Gerald Kerkletz: The European Film Conspiracy for me is the idea of shooting a movie with a circle of friends and walking on paths that may not be found in a map. For some goals the security of established paths totally make sense. In a movie like Michael for instance, I was grateful for it but that was a totally different movie. If Daniel writes a script that demands classical financial and production conditions, it probably won’t be a movie by the European Film Conspiracy, we would seek a production company then. But if we feel like walking off the common paths again, we will have the possibility to refine this kitchen. I do hope for a little more money then. But the philosophy of the European Film Conspiracy should not be afflicted by that.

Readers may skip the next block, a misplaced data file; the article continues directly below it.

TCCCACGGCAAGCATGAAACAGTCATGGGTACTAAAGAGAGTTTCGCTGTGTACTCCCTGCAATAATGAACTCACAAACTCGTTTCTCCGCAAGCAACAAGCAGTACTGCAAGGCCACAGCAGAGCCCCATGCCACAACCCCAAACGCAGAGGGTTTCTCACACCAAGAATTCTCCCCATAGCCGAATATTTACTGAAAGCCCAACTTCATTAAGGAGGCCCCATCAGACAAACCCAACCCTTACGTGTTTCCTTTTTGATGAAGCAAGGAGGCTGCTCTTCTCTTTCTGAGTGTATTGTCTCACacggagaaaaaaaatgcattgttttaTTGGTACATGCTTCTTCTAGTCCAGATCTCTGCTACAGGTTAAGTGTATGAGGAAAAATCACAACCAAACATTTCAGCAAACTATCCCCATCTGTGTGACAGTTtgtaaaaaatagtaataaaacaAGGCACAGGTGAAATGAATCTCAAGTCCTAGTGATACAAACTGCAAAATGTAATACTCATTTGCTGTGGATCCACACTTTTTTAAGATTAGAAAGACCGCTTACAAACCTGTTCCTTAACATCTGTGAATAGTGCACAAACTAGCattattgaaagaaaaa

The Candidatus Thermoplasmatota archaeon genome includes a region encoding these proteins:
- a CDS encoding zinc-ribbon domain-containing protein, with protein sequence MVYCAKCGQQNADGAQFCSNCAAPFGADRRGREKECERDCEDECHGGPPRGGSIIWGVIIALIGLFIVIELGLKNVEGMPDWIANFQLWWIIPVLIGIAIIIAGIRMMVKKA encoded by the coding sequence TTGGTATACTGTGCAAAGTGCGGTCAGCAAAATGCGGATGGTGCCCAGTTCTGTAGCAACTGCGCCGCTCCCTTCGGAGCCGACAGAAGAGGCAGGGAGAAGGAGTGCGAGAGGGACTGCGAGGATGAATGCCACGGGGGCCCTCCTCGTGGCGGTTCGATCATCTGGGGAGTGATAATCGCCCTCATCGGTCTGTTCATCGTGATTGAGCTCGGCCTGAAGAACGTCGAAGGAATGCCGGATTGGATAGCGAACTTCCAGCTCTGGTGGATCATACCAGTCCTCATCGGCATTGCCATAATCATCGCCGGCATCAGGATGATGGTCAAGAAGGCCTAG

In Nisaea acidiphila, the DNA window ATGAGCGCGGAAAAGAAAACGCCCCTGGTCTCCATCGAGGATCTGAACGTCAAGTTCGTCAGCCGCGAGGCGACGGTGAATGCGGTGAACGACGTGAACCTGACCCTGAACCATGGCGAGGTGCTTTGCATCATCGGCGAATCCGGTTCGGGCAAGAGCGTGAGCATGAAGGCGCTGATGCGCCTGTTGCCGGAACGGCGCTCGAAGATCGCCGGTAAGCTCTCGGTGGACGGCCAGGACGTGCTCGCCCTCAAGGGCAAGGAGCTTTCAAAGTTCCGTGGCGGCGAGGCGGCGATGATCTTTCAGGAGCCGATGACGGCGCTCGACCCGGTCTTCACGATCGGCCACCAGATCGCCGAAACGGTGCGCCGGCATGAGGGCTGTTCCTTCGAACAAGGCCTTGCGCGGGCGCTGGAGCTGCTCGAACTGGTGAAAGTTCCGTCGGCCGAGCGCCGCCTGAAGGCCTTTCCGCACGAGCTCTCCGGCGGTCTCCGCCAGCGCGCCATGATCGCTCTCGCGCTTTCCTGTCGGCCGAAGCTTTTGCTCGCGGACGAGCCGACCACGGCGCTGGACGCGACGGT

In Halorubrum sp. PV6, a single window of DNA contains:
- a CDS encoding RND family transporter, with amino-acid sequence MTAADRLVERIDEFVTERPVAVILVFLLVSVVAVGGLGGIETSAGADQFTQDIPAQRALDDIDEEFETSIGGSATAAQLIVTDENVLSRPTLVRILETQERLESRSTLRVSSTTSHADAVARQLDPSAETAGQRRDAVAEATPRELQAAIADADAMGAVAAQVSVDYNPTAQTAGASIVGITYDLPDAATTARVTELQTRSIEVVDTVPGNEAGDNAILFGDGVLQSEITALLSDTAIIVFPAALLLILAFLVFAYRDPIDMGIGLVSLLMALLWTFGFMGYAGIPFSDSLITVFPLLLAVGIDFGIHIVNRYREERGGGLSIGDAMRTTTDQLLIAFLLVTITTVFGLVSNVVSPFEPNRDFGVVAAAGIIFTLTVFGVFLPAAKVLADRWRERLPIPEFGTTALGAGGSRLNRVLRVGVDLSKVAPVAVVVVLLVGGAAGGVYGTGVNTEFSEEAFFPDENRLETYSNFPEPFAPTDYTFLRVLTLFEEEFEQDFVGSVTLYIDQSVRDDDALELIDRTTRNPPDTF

Who did the cooking during the shoot?
Katharina Posch: Barbara Wilding cooked very well. She and all the other colleagues earned a big credit, without them this movie wouldn’t have been possible.

Daniel Hoesl: It is very essential when in a community (in opposition to our society) to be there for each other, to cook, to sit down and take the time, not only to consume together, but to be together.

Interview: Karin Schiefer
Translation: Karolina Ellinger

January 2013